Duncan Jackson, MBiolSci.
PhD Student, University of Sheffield
Originally from Chorley in Lancashire, I braved the Yorkshire border to study for my MBiolSci. Zoology at the University of Sheffield in 2011, and have remained here ever since. During my undergraduate degree, my interest in natural history developed into a full blown passion for the natural world. One particular fascination flourished over my studies; how and why the bizarre animals that live on planet Earth have evolved? Naturally, I have an interest in why animals perform extraordinary behaviours (as most Zoologists do!), but I am also curious about how biologically synthesised materials (e.g. spider’s silk and hagfish slime) are adapted to specific evolutionary pressures, particularly because increased knowledge of this aspect of the natural world can improve the functionality of man-made materials through biomimetics.
Current project (2016 – 2019)
The adaptive significance of avian eggshell architecture.
PhD at the University of Sheffield supervised by Professor Tim Birkhead and Dr Nicola Hemmings, funded by a Faculty of Science Studentship.
This multi-disciplinary project aims to broaden our understanding of the evolutionary importance of a bird’s eggshell, particularly in species that incubate their eggs in extreme environments.
Previous projects and roles
During my undergraduate degree I worked on a range of projects, including:
The adaptive significance of red leaves in tropical rainforests. 2013. Tropical ecology field course project in Danum Valley, Malaysian Borneo.
The proximate and ultimate causes of Grey Squirrel’s (Sciurus carolinensis) caching behaviour. 2013. Third year project.
Be a Biology Student for the Day. 2014. Undergraduate ambassador scheme project. This teaching project involved lecturing, creating and leading a lab practical and leading a museum based activity of convergent and divergent evolution, as well as critically analysing my own teaching and writing a detailed report on the topics covered during my teaching (animal communication and osmoregulation in cells, plants and Paramecium) that could act as a future teaching aid.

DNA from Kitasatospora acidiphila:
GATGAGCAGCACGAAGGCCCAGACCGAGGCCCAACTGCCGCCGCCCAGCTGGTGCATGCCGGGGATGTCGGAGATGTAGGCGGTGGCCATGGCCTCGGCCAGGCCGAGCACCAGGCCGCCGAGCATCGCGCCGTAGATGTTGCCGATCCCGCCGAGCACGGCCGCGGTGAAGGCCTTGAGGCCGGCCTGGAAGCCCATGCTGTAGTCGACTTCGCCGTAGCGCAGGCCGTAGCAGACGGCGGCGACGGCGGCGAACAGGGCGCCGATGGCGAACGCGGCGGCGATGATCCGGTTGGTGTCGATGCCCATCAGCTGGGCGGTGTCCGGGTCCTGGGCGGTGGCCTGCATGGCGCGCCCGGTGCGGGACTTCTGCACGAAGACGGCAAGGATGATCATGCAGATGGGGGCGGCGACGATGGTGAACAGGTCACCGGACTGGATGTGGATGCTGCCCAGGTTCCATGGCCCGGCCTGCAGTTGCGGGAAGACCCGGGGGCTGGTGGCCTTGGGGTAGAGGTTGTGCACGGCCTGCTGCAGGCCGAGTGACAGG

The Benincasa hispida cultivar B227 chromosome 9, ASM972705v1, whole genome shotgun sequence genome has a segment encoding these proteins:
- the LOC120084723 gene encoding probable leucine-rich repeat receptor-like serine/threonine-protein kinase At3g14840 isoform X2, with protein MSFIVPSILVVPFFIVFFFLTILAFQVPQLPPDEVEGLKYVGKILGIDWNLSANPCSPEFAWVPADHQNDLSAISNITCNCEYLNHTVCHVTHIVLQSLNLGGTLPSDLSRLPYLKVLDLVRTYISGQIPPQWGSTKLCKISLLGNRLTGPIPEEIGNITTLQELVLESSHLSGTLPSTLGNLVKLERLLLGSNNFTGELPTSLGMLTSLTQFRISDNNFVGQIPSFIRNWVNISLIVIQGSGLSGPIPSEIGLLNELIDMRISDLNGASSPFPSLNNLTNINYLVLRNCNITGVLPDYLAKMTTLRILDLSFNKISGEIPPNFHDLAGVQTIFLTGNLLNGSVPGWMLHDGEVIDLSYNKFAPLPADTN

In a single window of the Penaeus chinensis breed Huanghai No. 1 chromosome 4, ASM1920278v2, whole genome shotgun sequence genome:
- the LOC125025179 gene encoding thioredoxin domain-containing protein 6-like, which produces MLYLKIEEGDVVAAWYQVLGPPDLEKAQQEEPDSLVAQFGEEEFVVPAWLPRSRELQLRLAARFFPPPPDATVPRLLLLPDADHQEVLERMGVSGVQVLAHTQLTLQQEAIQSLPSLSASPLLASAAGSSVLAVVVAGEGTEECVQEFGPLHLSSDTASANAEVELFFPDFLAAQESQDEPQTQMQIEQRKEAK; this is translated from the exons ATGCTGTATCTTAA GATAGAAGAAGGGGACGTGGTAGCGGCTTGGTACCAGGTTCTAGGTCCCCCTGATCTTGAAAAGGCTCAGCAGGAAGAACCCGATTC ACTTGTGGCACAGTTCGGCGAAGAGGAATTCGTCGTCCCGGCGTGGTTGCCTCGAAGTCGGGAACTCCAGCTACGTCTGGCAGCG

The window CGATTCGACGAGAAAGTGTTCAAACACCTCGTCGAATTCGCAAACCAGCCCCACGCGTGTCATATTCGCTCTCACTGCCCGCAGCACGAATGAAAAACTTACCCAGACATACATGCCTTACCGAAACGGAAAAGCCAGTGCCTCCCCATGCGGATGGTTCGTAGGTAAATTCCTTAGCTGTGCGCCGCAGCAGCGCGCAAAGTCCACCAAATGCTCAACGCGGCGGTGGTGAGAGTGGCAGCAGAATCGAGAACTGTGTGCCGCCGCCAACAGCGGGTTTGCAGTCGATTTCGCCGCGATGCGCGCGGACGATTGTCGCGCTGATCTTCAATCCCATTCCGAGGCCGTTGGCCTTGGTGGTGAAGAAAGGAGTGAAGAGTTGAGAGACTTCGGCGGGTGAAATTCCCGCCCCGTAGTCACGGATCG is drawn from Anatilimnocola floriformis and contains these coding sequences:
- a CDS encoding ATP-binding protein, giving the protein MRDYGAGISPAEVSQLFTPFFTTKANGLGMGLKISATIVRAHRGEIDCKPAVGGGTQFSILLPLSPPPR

The adaptive significance of the Common Guillemot’s (Uria aalge) eggshell. 2014-2015. Fourth year (masters) project.
After graduating in 2015, I worked as a research assistant in the TRB lab and also as a museum assistant in the Alfred Denny Zoological museum. Alongside normal lab and museum curatorial duties, this role included creating an online information guide visitors could access to enhance their visitor experience. In 2016, I began working as a research technician in the TRB lab until starting my PhD in September. During this time, I spent two weeks on Skomer Island in Wales assisting with a long-term Guillemot study, specifically monitoring the type of fish adult Guillemots were feeding to their chicks, as well as helping out with other research on the island.
During my first year at university, I was given the fantastic opportunity – by Professor Birkhead – to volunteer in the Alfred Denny Museum of Zoology to help give it a new lease of life so that the public, as well as students, could enjoy looking around the marvellous museum at the curious specimens it contains. Since then, I have relished communicating science to the public on museum tours and by volunteering at numerous outreach events, including the most exciting APS event of the year, the annual University of Sheffield’s Christmas lecture. I have also lead STEM discover events and visited schools to provide hands-on workshops to try to get kids (re-)invigorated about Science. In 2016, I was part of a small team (along with other lab members, Dr Nicola Hemmings and Jamie Thompson) who, in collaboration with Maltby Academy, exhibited “The Secret Life of Birds” at the Royal Society’s Summer Science exhibition.
Birkhead, T. R., Thompson, J. E., Jackson, D., & Biggins, J. D. (2017). The point of a Guillemot’s egg. Ibis, 159(2), 255-265.
The microscopic world of birds’ eggs. Invited speaker: Skeletal.AL lab symposium (December 2015).
In my free time, I enjoy volunteering and have previously worked at Birmingham Wildlife and Conservation Park as a voluntary animal care assistant and volunteered at the RSPB seabird centre on Rathlin island. Whenever possible, I enjoy getting out into the countryside to observe wildlife, walk up big hills and mountains, run and pursue my other main passion; photography. If you’d like to see some of my photos, please visit my website: